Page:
I agree. It is all about personal holiness, all about oneself. If there’s anybody to blame, examine the self first rather playing the blame game and providing all kinds of answers.
The decline of religiousness was a world phenomenum perhaps starting in the sixties - due to technological revolution and post-war experience, that created a generation of rebels and complacency.
This was to be found in the West because that was where it started, and thus the third world was largely unaffected, and it resulted in religious decline accordingly, which is what we see today.
I was a sixties generation but managed to experince pre-Vatican II as a kid and the beginning of Vatican II.
I was brought up in a very intense religious church life but once grown up and became independent, was caught up in the world. I returned to an intense church life again, after I found my personal holiness.
And all of these got nothing to do with how the mass liturgy was celebrated. For example, I found the mass and the homilies boring, but after I was renewed, the mass suddenly became so meaningful to me and I just came to love it. Even the priest, one which I never listened to because he was very boring, I suddenly found myself attentive to, and every part of the mass.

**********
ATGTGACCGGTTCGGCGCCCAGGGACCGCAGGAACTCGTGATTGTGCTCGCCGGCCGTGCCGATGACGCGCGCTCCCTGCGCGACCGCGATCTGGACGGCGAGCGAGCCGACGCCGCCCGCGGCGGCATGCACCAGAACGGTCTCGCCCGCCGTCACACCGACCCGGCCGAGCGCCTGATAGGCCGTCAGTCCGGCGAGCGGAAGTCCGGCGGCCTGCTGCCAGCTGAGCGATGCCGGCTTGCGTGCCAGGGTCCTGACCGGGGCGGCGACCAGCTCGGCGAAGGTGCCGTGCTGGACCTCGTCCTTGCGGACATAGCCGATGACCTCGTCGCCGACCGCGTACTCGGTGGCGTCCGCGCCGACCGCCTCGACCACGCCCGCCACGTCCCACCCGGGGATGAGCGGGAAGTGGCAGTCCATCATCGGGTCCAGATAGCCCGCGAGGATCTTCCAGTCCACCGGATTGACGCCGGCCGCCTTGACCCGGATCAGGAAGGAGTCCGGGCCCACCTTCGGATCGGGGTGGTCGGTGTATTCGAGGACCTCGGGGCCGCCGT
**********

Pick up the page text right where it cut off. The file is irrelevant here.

The answer was not the way the mass is celebrated but how to find oneself in God. The mass, the Sacraments, the Bible, prayers and devotions are all there and they are all gifts from God, we just need to have our hearts opened to find them.
And if we want to, by surrendering ourselves to God in repentance, His grace will renew us to be the children He want us to be, but it has to begin with ourselves; it has to begin with a personal decision - I want to know and love God.